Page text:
However, recent data indicate that eosinophils not only can function as effector cells but also can act as antigen-presenting cells for activating and recruiting Th2 cells in asthma. Therefore, the eosinophil is a major contributor to the pathogenesis of allergic asthma.
Our present findings showed that astragalus extract prevented OVA-induced inflammatory cell infiltration into the airways as shown by a significant drop in total cell counts and eosinophil and lymphocyte counts in BAL and in tissue eosinophilia in lung sections.
Th2 cytokines play an essential role in the pathogenesis of the allergic airway inflammation,
IL-4 and IL-5 can be produced by various lung resident cells, such as bronchial epithelial cells, tissue mast cells and alveolar macrophages as well as infiltrated inflammatory cells, such as lymphocytes and eosinophils.
Our present results show that astragalus extract significantly reduced the levels of IL-4 and IL-5 in BAL and TLN cells from OVA-challenged mice. These data showed that the anti-inflammatory effect of astragalus extract is at least in part mediated through a suppressive action on T lymphocytes. Certainly, the exact mechanisms by which astragalus extract affects eosinophils merit further investigation.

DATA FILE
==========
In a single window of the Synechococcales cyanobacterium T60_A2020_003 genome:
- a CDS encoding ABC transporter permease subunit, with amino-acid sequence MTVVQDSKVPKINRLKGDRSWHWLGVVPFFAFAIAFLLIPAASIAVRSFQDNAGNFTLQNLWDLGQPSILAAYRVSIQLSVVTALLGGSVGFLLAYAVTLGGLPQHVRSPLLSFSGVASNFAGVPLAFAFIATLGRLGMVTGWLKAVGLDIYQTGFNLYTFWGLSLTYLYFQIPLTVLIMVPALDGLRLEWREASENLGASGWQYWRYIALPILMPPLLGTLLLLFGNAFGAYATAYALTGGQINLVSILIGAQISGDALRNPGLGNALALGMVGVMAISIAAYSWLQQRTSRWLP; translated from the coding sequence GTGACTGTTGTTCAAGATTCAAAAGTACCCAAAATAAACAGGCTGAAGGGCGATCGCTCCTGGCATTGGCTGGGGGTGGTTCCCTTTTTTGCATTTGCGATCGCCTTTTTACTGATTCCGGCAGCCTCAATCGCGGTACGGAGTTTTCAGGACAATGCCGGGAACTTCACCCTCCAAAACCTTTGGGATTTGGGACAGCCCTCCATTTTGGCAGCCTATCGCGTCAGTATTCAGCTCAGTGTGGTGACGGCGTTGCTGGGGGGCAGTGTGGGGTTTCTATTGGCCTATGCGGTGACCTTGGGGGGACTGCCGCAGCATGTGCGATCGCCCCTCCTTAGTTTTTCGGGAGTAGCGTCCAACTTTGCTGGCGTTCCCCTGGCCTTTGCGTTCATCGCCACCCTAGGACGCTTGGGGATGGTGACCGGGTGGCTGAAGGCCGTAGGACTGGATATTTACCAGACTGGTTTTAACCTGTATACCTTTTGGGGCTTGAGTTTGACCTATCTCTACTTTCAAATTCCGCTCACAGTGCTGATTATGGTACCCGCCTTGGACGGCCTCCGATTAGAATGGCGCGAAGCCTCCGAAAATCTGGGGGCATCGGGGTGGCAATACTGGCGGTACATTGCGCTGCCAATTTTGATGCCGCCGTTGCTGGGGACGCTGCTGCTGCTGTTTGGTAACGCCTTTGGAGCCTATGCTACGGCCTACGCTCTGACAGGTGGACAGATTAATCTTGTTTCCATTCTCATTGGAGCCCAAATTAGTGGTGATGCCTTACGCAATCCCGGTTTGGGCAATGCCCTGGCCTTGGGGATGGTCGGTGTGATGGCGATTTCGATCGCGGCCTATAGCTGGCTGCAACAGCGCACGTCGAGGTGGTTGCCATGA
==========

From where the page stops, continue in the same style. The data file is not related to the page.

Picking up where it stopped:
The pivotal importance of NF-κB activation in bronchial epithelial cells and immune cells has been demonstrated both in murine models of asthma and in asthma patients.
In this study, we showed that astragalus extract could inhibit NF-κB activity in lung tissues. Notably, phosphorylation of IκB-α and nuclear translocation of p65 in lung tissues were reduced upon astragalus extract treatment. Collectively, we hypothesized that astragalus extract suppressed OVA-induced asthma by inhibiting NF-κB activity. Our results further elucidated the molecular mechanisms underlying the antiasthmatic effect of astragalus extract.
In summary, this study demonstrated that astragalus extract from traditional Chinese herbal medicines could inhibit extensive infiltration of inflammatory cells in lung and decrease airway hyperreactivity. In addition, we confirmed that the astragalus extract could modulate the expression of signaling molecules of the NF-κB pathway, which may be involved in modulating airway inflammation. Our results support the utility of astragalus extract as a herbal medicine for asthma treatment and may have application in the development of anti-inflammatory and antiasthmatic drugs.